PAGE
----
Black Madonna

The photo here was made in the Cathedral at Regla known as Iglesia de Nuestra Señora de Regla in Havana. This small cathedral across the Bahia Habana from Havana Vieja is a fascinating place, here there are statues of many of the Roman Catholic saints who were worshipped by the African slaves in previous times. There are always some people there sitting and meditating. In a small chapel off of the main sanctuary there is the Black Madonna. This is La Santisima Virgen de Regla, venerated in the Catholic faith and associated in the Santeria religion with Yemayá, the orisha of the sea and the patron of Sailors. Legend has it that the image was carved by St. Augustine “the African” in the 5th century. Those attempting a raft crossing to the US these days try to get to the Cathedral to evoke the protection of the Black Virgin.

This past week Good Friday was declared an official holiday in Cuba. This is the second year that this has happened. It signifies a closer relationship between the Roman Catholic Church and the State than has existed in the past, since before the Revolution. Pope John Paul II made an historic visit to the island nation in 1998 and Benedict XVI visited fourteen years later, coming to a changed country where the Roman Catholic Church occupies a role of increasing influence and popularity. This growth in the role of they church has come about due to the tireless and careful diplomacy of Cardinal Jaime Ortega, the political ascension of Raul Castro, and the declining fortunes of the revolution.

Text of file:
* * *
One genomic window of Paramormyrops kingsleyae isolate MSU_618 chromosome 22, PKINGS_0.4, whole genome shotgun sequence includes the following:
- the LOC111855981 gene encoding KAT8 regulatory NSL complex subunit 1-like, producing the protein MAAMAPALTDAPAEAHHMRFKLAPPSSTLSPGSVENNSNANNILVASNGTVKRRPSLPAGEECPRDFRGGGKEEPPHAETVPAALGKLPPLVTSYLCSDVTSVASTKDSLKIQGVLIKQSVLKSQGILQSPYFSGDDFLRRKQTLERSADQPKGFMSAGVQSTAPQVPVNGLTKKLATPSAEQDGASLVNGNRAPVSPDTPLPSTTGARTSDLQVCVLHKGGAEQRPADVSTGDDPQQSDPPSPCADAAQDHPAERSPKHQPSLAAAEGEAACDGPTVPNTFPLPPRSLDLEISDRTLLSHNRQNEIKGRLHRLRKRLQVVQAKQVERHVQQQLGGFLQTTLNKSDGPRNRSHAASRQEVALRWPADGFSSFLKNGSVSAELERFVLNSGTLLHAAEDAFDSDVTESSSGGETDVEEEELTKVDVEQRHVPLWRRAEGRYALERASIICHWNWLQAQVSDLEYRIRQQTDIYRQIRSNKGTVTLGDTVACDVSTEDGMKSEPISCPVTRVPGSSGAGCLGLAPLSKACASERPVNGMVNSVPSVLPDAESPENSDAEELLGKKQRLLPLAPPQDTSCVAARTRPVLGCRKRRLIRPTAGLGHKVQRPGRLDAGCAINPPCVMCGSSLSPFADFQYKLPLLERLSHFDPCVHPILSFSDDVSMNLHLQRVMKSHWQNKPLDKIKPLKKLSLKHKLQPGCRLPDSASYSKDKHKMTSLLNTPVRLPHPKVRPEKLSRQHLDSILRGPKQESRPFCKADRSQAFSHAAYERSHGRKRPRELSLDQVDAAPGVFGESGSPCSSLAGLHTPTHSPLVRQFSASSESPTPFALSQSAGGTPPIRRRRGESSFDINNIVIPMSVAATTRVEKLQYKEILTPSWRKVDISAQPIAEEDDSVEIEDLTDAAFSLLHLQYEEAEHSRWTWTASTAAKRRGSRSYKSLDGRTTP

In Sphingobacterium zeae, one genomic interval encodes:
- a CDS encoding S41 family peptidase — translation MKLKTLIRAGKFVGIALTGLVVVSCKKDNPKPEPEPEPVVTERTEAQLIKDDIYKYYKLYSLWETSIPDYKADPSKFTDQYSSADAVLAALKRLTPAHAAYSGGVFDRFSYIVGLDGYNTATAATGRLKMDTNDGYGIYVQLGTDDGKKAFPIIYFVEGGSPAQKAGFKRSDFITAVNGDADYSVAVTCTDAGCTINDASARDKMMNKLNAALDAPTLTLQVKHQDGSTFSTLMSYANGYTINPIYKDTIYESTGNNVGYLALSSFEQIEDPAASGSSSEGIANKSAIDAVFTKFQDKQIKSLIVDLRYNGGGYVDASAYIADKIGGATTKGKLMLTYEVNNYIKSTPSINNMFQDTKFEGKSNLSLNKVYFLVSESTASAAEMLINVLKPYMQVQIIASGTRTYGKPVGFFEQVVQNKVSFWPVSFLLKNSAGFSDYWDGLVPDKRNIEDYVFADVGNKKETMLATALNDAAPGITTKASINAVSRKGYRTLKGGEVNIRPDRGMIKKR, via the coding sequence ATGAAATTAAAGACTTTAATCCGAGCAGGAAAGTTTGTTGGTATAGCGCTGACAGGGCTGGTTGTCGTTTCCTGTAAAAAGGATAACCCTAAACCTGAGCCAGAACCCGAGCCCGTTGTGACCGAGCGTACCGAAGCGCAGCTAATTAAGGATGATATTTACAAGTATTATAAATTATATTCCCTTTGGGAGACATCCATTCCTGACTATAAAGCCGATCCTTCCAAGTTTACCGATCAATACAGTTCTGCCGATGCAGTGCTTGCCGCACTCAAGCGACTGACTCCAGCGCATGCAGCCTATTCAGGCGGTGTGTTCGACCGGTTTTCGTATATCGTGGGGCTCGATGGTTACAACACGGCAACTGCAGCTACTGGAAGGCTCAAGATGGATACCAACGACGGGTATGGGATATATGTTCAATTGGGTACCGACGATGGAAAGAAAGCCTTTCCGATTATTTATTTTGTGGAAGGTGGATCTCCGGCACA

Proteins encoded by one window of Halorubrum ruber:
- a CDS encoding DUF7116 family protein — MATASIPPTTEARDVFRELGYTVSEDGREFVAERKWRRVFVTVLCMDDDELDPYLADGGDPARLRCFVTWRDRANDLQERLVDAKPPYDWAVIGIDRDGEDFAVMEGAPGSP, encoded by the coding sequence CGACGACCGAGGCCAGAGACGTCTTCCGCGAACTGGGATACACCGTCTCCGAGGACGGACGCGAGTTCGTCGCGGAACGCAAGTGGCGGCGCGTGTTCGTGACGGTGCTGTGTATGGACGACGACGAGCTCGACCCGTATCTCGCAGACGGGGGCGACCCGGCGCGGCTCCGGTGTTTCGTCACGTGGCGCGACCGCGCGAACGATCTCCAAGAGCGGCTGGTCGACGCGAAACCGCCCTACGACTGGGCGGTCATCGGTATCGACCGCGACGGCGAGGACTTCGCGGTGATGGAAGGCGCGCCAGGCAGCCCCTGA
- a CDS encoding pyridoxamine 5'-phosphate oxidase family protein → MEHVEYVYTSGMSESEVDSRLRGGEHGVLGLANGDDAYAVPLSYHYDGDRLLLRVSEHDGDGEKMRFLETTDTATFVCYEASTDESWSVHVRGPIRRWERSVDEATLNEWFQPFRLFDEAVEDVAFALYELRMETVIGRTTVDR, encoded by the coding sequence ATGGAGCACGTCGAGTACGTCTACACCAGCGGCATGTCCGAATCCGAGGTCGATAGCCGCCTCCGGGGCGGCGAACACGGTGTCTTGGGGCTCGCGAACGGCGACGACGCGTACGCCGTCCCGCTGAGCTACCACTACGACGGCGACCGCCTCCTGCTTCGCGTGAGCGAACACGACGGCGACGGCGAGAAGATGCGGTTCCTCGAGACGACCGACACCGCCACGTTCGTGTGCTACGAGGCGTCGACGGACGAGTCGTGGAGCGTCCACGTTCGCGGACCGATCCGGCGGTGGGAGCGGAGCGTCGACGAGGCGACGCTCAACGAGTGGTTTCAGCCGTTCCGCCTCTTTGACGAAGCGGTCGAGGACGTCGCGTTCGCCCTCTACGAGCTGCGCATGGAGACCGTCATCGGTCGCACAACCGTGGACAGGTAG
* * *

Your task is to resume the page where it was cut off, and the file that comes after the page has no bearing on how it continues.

There are also Protestant churches, especially in the cities of Havana and Santiago. In 2000 I attended Sunday services at the National Episcopal Church of Cuba with the recently retired Bishop of Cuba. It was an extraordinary experience, not only did they have a church, there was a large collection of classrooms and they had a vibrant youth program. There were also several posters expressing support of Elian Gomez at that time.

In spite of the growth of the church most Cubans still hedge their bets and are believers in both Catholicism as well as Santeria. The religious practice is thus a syncretic belief that contains much of both Roman Catholicism and the older African Yoruba pantheistic religion.

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